There are 315 restaurants in the 2019 Michelin Guide San Francisco section. The City by the Bay’s impressive culinary scene — which includes legends like Chef Dominique Crenn at Atelier Crenn, Chef Michael Tusk at Quince, and Chef David Barzelay at Lazy Bear — was underscored when San Francisco resident and Food Network star chef Tyler Florence spoke to the audience from the Main Stage during PCMA Convening Leaders 2020’s opening session.
But when I headed to lunch on the last day of the program, I wasn’t in search of any local personality chefs. I wanted to try a cheeseburger made by a robot. I didn’t have to travel far from the Moscone Center. Creator, a restaurant that produces burgers with a massive robot, is just one block from the convention center’s South building.
Over the past three years, I have been reporting on the promise of robots driving people around at conventions and making beds at hotels during the Olympic Games. I included robot chefs as my 2020 trend to watch after reading about robot-made pizzas at CES in Las Vegas. Despite all these futuristic scenarios, however, robots haven’t revolutionized my life. As the days pass and I continue to only spend time with other living and breathing beings, I’ve grown a bit skeptical of their ability to plug in, turn on, and impress me. Could Creator prove me wrong?
I arrived at the restaurant immediately after the doors opened at 11 a.m., and a non-robot greeted me to give me guidance on how the whole process works. “You’ll order with me,” he said, “and then head on in to watch your burger being made.”
On the menu were eight different burgers. I chose the Masala Burger. While the robot would be preparing my burger, the Bombay-inspired recipe comes from Chef Arun Gupta at DOSA. There are, however, plenty of other menu items that require human assistance — fried cauliflower, a squash salad, and an array of beers, wines, sodas, and teas, which should help calm concerns that robots will take humans’ service jobs in the near future. A staff of more than 10 employees was busy loading ingredients in the machine, cleaning, and handling back-of-house duties. Their smiles and conversations alleviated any sci-fi, end-of-days kind of movie — with dozens of Alexas and Siris talking to each other as robots make food and restock napkins — that I had started playing in my head.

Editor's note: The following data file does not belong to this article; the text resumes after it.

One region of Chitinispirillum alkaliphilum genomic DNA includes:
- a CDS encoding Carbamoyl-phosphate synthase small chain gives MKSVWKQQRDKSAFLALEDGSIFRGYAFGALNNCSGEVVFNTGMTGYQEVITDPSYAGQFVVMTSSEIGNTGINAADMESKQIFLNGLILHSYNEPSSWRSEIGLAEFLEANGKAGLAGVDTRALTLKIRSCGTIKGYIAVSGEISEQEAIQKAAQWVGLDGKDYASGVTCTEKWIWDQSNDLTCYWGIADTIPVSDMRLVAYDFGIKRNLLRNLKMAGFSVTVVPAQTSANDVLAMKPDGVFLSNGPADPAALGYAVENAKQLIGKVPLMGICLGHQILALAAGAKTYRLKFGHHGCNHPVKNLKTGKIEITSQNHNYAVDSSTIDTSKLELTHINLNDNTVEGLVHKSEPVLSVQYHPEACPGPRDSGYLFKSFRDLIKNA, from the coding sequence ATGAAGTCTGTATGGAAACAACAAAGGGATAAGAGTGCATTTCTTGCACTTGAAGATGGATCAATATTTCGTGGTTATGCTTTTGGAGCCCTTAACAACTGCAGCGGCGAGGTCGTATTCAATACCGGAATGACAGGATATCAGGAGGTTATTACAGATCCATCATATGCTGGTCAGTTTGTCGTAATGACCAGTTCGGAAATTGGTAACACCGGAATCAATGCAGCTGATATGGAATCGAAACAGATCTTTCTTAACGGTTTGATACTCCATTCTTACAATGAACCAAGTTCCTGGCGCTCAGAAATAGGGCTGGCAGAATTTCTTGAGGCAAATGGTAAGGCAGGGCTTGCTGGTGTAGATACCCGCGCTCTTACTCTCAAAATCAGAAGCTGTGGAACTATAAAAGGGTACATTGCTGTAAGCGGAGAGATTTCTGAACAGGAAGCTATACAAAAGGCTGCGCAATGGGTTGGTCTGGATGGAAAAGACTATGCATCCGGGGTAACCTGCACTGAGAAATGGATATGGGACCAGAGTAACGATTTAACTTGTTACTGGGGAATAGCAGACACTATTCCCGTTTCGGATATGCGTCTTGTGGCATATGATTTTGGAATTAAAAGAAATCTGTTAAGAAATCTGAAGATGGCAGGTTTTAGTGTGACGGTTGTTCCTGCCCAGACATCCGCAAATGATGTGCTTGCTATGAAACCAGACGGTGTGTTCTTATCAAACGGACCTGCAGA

With shelves of books and plants, the restaurant’s ambience was more like a well-designed hotel lobby than a robot-powered future. “Every creator needs inspiration, and these books and photos do that for us,” a sign on the shelf reads. “We’re excited to share them in the hopes that maybe they’ll do something for you, too.”
I was more interested in keeping my eye on the robot than the shelves, as the machine sliced the bun in half before it slid down a tray to land in a recyclable tray to begin its journey. Then, the bun made second-long pitstops to accept the pre-determined amount of sauce and spices and wait for perfectly sliced onions and pickles to land. As these steps were completed, a combination of hormone-free chopped brisket and chuck steak was being prepared inside the machine. The bun arrived. The patty plopped on. An employee flipped the tray closed (never touching the bun) and called out my order. Voila.
The burger was delicious. Not in a delicious-considering-a-robot-made-it way, either. The heat of chili and tikka masala balanced with the sweetness of a mango chutney aioli. The burger was the kind of juicy patty that, as much as I love and applaud the Impossible Burger and plant-based protein movement, cannot be replicated. The pickles and onion were of the gourmet-fresh variety you’d expect from a high-end restaurant. It’s that upscale flair that makes Creator even more impressive.
The burgers are all $6.07 plus a tip for the humans who make the machine magic happen. I would have happily paid $15 for this burger. If the robots really do to take over the world, at least our food promises to be very tasty.
Seeing a robot in action isn’t the only headline-worthy activity near the Moscone Center. Learn about a digital art installation that shares the stories of more than 1,200 Bay Area residents.